WOW! I've learnt so much over this week. I made cob (a type of material you can build with), built a timber structure, learnt how to turf a roof and which plants I can eat on a lovely countryside walk. Being here at Lammas has been an amazing, relaxing, fun-filled experience. I'm definitely coming back.



Did someone say "apples"?




This week I've learnt so much. I've met great people who are really inspiring and the skills and experience that I've learned will be with me for a long time and most probably come into a lot of use. It's been an amazing week and it's great that we got to see a lot of different styles, approaches and lifestyles. Definitely worth the week of college.



There is a thrilling sense of freedom at independent self-governing growing projects like Lammas that makes the hairs on your spine prickle up. It's the same limitless freedom that I feel when I am part of a group making a big decision non-hierarchically, bringing everyone into consensus equally. There's a certain wonder to knowing no one anywhere in the world - no boss, no government and no authority - can challenge a decision made that we make together, equally. Lammas is just one project helping people to take our lives into our own hands, whether by making decisions as equals or in waving goodbye to depending on fossil fuels.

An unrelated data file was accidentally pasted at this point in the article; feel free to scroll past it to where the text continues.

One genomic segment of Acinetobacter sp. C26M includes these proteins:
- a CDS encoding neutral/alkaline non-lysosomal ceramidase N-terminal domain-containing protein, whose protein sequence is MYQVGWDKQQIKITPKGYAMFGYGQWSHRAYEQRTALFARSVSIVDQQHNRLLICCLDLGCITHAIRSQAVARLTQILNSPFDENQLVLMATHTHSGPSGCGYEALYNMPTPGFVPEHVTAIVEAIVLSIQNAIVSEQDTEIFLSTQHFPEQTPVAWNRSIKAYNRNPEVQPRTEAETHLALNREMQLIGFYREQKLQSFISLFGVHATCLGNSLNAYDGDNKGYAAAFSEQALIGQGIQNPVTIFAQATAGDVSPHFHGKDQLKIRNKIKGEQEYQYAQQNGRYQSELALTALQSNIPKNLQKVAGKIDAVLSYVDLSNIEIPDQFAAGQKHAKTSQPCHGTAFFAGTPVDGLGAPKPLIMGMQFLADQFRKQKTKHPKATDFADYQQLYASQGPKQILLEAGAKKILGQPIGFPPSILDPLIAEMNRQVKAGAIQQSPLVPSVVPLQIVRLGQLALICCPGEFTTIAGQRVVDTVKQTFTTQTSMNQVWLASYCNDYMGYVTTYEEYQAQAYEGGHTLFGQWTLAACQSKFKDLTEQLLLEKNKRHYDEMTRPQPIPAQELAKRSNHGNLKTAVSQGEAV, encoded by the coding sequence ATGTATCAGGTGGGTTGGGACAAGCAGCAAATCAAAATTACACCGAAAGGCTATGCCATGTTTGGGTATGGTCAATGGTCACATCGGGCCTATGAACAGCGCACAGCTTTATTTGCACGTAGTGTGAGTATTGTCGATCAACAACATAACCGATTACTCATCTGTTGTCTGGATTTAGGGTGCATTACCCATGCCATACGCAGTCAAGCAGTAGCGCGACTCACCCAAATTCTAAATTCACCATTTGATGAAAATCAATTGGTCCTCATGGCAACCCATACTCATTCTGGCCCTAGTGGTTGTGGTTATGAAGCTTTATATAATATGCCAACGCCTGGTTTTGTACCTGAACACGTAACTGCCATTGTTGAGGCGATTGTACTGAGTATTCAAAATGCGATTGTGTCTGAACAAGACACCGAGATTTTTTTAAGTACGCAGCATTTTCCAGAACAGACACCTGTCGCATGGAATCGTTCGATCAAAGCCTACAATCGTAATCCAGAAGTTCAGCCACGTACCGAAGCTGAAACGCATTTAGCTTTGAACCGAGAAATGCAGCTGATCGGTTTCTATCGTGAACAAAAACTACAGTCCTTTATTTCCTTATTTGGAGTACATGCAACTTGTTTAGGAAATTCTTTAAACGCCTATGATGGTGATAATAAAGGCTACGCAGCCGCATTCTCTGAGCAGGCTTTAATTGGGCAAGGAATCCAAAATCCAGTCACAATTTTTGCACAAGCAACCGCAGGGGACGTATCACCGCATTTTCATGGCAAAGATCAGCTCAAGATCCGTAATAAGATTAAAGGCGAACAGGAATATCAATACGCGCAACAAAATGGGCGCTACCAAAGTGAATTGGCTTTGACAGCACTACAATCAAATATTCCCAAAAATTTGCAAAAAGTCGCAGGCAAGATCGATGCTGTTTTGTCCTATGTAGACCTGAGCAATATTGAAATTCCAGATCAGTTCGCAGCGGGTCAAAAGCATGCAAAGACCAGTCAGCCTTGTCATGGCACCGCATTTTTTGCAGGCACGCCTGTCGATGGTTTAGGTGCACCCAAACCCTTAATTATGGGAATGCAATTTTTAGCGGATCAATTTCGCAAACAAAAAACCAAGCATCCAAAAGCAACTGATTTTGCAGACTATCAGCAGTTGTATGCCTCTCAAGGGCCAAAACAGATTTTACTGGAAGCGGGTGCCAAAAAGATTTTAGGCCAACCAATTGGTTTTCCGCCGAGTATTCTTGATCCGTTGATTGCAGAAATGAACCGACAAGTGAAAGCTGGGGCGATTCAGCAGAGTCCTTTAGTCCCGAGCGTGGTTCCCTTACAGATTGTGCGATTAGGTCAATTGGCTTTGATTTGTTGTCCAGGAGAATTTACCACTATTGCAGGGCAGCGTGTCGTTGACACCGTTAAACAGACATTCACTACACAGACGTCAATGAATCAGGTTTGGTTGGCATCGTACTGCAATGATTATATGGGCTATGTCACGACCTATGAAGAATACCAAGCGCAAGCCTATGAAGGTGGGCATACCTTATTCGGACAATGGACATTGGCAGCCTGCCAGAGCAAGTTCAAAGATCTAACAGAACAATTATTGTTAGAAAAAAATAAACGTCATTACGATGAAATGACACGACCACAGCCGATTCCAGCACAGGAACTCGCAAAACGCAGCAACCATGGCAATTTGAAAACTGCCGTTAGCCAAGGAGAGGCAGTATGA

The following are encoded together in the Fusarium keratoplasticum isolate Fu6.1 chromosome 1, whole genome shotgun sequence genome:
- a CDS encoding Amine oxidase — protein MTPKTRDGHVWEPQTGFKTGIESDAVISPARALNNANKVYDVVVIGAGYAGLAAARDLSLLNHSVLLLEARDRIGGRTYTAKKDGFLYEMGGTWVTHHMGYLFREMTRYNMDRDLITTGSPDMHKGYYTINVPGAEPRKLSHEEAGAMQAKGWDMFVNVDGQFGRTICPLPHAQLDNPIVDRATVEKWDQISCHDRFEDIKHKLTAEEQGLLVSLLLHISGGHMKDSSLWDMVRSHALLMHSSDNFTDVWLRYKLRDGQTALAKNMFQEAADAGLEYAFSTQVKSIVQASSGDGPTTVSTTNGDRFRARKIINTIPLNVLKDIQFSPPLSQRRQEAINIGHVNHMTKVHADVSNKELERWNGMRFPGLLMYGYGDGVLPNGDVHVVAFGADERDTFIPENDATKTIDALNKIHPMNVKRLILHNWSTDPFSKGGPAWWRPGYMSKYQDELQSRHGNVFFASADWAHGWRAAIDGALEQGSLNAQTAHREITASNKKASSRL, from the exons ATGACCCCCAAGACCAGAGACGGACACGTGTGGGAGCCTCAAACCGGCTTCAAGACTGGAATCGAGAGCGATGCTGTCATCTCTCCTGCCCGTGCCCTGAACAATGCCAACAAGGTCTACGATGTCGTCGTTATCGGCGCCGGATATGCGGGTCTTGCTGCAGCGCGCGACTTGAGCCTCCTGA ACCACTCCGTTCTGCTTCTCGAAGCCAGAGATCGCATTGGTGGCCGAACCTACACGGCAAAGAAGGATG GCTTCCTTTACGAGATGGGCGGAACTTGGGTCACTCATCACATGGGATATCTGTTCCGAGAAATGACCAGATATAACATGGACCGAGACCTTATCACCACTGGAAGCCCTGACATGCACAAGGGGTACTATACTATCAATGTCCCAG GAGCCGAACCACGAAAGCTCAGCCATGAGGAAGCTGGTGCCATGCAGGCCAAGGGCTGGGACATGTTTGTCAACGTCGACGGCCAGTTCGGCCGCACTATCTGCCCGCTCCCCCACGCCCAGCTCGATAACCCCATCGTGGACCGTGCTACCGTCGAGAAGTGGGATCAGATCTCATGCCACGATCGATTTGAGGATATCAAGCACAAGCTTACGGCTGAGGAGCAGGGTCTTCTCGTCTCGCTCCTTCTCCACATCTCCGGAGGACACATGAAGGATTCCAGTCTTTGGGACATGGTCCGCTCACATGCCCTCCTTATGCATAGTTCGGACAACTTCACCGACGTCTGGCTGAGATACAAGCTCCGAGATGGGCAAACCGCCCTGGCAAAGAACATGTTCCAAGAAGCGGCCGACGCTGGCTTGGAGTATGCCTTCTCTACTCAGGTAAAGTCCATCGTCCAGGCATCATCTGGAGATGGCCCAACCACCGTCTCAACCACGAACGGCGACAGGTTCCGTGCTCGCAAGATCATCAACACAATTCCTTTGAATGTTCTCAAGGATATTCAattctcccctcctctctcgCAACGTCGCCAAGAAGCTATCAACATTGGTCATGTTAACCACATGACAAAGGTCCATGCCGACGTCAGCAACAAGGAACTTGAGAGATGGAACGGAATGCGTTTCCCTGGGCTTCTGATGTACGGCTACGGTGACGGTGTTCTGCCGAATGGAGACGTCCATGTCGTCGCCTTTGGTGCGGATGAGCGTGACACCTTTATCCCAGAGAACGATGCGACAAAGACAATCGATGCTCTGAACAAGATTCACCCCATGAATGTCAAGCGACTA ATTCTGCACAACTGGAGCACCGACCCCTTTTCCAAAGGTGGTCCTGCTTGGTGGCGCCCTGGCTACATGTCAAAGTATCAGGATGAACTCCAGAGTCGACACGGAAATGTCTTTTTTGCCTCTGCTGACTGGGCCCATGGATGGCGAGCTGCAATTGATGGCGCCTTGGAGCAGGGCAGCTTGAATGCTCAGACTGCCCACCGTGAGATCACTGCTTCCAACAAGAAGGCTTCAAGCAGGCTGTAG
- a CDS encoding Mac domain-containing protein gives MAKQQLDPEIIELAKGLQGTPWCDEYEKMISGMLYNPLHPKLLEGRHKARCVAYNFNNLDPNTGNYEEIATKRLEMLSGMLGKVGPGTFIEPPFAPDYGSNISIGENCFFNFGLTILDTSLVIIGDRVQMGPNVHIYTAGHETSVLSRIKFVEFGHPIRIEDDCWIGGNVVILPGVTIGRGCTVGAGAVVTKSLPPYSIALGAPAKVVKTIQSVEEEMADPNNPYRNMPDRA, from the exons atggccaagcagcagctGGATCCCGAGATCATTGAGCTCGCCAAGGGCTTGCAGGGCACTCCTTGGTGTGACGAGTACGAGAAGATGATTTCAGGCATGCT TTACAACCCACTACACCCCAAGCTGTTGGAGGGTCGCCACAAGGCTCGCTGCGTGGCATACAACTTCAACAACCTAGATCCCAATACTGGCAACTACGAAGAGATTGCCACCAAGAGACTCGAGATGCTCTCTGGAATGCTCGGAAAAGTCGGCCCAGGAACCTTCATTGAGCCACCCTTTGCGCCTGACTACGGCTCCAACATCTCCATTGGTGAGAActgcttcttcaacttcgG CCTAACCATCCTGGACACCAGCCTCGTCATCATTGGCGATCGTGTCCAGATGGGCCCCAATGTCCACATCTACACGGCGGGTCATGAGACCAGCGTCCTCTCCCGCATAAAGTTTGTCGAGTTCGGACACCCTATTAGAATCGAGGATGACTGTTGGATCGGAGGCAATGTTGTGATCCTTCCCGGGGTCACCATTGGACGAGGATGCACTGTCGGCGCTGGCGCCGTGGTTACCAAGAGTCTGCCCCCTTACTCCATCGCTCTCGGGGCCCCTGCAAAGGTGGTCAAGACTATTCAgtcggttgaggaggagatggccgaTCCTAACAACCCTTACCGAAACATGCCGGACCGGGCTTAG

At Lammas I saw examples of how easy it is for your work and your free time to be one and the same. I sometimes laugh out loud when people say that modern life is so busy. That's just one way of living, shackled to a mortgage, waving away your waking hours for the promise of a car and perhaps a semi-detached house. That's not how I live. I'd rather be free, building my own straw bale roundhouse and delighting in every moment I'm alive.



Every day at Lammas was another adventure... whether I was tending the land, cobbing a compost toilet, raising the walls of a timber framed house, or simply enjoying some delicious home grown food in the company of some like minded friends. There was always a fond memory in the making.



 One of the best uses of a half terms of my life, maybe even one of the best weeks I've spent of my life in fact.  I may spend most of the free time I have in fields with hippies but these fields were different because we got to make them habitable to live in all year round with the additions of building houses and buildings! From head to toe I was covered smelt like a new things every day, from cow manure to comfrey plant juice, to wood and wood smoke, to candle wax, but most of the time I was just covered in face paint and fake blood.

What I found was amazing were the children growing up on Lammas, they were stronger and cleverer and less scared of anything than I have ever been. I hid in a bush on the track on Halloween my face  like the picture above and screamed when they walked past and they didn't even wince. One of them said 'Oh that's cool, how did you do that on your face?' She looked about 8 years old. I envy these children's lives, along with everyone else who gets to spend more time at Lammas and don't have to live in the 9-5 structure of the life most of us live. 

I'm counting down the days till I don't get free education so I can move or travel around  places as amazing as Lammas.